In the contemporary world, companies have to integrate their procedures with supply chains owing to the rising significance of effective supply chain. As every organisation does its utmost to meet their consumers’ demand, the optimisation of their supply chain management, coping with the overall flow of material from supplier to terminal users (Lysons ; Farrington, 2006), is an indispensable part of patting the whole possibility and probability of a business and their commodities or service.

Hence, supply chain management not only implies the management of the relationships amongst the shareholders and stakeholders, but also involves in the success of companies’ competiveness and profitability. A supply chain is a system of organisations, people, technology, and other resources connected with a convert of a product or service from suppliers to consumer. (Table 1) Supply chain activities shift natural resources, raw materials and components into a finished product that is transmitted to ultimate customers (Bidgoli 2010, p. 191).

The function of supply chain is the supply of products or service ordered by clients and to furnish proper form, time, place, quality and quantity. There are number of SCM strategies, however, the major two strategies are lean strategy and agile strategy. The objective of a lean strategy is to do every operation less of each resource. Besides, it organises the efficient flow of materials to eliminate waste, give the shortest lead time, minimum stocks and total cost. (Chopra & Meindl, 2007) For instance, during the development work, Sony identified the following areas of the supply chain where waste is more likely to occur.

The purpose of agile strategy is to provide the consumer with high service by responding quickly to various or changing circumstances. (Chopra & Meindl, 2007) First and foremost, agile organisations keep a close check on customer demands and react rapidly to changes. It is universally acknowledged that Japan sits astride the edge of two slowing moving plates, and as with other Pacific rim countries in the so called ring of fire this brings about the near certainty of spasmodic earthquakes.

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On 11th March, 2011, Japan’s most powerful earthquake since records started has struck the north-east coast, generating an enormous tsunami (BBC, 2011). Shortly after, nuclear power station in Fukushima has exploded, destroying thousands of coastal communities. In addition, given the disaster disruption in Japanese industrial activity, the effect on global supply chains could also be crucial. This is especially vital in industries such as autos, telecommunications and consumer electronics.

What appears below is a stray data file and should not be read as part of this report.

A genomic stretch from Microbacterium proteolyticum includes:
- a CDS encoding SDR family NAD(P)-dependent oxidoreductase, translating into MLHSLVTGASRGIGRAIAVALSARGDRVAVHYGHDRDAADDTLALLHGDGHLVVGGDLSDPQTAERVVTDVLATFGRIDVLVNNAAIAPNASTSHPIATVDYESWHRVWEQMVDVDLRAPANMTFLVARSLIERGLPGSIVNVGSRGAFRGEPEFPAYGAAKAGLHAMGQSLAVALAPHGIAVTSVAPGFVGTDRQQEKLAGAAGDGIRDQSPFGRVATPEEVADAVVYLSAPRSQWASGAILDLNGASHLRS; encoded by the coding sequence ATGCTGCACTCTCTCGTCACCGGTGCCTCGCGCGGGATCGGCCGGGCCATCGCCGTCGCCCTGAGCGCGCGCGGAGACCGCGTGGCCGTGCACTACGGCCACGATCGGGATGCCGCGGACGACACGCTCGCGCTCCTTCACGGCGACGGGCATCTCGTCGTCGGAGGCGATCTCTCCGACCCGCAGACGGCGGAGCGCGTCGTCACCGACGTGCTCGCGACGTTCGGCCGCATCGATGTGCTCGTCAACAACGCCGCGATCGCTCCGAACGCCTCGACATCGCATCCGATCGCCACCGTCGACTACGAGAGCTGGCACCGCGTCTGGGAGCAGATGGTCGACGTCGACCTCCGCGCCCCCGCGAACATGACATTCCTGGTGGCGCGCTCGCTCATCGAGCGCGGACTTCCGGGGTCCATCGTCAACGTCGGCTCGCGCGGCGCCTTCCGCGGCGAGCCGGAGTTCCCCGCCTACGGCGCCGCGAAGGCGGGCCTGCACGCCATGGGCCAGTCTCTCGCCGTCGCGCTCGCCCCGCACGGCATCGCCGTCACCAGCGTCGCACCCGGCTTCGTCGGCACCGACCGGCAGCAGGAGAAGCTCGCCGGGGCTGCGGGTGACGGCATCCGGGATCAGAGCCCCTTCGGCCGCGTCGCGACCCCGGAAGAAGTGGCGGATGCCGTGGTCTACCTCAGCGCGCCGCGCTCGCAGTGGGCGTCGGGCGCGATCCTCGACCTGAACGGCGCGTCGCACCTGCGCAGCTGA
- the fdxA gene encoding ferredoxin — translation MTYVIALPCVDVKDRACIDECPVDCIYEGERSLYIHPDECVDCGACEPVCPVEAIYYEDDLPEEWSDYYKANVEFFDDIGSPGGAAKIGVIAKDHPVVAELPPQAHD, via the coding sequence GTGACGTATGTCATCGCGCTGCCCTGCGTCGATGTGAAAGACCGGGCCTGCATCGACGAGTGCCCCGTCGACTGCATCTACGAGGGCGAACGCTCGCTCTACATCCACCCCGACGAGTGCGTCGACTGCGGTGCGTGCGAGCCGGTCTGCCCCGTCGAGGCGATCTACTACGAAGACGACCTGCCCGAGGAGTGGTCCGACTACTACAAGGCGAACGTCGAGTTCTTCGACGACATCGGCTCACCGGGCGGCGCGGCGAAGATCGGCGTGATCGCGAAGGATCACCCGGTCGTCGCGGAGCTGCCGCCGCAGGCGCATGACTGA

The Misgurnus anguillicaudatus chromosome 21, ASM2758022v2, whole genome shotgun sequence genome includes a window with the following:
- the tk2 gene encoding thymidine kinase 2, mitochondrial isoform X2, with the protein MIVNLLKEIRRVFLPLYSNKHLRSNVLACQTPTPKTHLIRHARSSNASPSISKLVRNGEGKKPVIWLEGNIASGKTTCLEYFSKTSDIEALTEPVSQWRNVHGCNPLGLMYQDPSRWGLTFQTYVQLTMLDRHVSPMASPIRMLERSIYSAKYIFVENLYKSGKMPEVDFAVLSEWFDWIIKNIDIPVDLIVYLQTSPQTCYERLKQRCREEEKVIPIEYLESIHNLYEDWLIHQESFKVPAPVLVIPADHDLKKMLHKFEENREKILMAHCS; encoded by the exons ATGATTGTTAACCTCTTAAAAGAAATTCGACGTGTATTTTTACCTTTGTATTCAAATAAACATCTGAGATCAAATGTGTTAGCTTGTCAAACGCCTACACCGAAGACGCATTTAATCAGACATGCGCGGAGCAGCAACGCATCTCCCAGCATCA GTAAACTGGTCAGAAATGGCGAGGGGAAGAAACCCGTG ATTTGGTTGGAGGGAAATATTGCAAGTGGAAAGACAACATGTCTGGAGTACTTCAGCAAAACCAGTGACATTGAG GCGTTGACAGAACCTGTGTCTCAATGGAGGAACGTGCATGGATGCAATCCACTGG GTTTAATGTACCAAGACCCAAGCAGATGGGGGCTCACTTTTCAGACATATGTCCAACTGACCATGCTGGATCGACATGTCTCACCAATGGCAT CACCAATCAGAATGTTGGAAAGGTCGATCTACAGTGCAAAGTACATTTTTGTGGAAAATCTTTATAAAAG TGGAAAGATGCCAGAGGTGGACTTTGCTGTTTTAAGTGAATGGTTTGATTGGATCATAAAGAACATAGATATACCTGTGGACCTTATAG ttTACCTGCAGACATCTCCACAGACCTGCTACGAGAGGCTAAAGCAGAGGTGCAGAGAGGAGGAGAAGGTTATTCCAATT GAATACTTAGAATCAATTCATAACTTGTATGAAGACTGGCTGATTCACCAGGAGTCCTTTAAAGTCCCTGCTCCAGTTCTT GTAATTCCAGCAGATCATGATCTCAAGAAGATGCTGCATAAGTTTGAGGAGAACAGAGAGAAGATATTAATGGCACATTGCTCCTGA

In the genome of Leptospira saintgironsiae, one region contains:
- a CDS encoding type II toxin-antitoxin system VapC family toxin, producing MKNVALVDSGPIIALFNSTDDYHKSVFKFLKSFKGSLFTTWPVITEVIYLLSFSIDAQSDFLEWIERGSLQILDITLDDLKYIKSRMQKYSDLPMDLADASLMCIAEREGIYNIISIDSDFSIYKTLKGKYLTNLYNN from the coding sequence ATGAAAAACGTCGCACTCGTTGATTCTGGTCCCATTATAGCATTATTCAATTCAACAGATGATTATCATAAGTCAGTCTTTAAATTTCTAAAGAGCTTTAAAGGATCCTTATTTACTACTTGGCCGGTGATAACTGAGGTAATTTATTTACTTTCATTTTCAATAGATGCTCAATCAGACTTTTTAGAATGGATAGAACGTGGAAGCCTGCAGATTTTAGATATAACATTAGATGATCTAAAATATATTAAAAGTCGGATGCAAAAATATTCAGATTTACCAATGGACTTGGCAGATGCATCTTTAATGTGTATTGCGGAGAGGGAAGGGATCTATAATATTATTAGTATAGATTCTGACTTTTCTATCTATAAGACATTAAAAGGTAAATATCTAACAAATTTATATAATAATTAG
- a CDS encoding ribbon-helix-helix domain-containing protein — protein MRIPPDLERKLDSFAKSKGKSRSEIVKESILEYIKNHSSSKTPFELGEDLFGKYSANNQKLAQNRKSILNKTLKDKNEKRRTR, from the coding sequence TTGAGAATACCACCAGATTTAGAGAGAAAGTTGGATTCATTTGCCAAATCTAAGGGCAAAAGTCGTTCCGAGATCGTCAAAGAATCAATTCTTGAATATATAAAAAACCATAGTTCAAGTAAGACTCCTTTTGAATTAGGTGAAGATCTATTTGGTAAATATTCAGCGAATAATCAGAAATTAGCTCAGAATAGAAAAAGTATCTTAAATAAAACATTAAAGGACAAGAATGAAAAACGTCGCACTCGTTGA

It is estimated that the negative effect on global growth this year will be inappreciable- at most in the 0. 1% to 0. 2% range. (BBC, 2011) Disruption in Japanese automotive and steel production may lead to a rise in the need for these products from other regions, including the rest of Non-Japan Asia, the United States, and Europe. In particular, South Korea, Taiwan and Thailand have a slight import dependence on Japan, approximately 15%, 21% and 20% correspondingly.

(Reuters, 2011) These countries are thereby more assailable than other countries in terms of continuous disruptions in Japanese output. In cases where supply chains depend on Japanese parts, the US operations of Japanese automakers and semiconductors imported from Japan would be destruction to US production. Besides, Japan is not a substantial export market for most European countries, hence, the whole effects on European growth would be finite. Japanese earthquake and tsunami had a tremendous impact on car and electronic industry in a global scope.

With the level of international division in car and electronic goods, many multinational companies were suspended or partially suspended to some extent during the disaster. Demand will be affected as well since many electronics manufacturers are in Japan, and their consumption of semiconductors will be halted until earthquake damage is repaired. Research results in Table 3. 1 illustrate four aspects that influence Japanese-based multinational companies to pay attention to.

Effects to electronic organisations were gathered in three areas, which are Iwate, Miyagi and Fukushima. It is obvious that the accessories of Liquid Crystal Display Panels did not have direct effect on two regions, including Iwate and Miyagi. Furthermore, passive device, semiconductor, liquid crystal display panel and precision components account for dominant position in the global supply chain market. Japanese companies transformed their production manufactures into overseas market, nevertheless, it retained core parts and technologies in the domestic districts.


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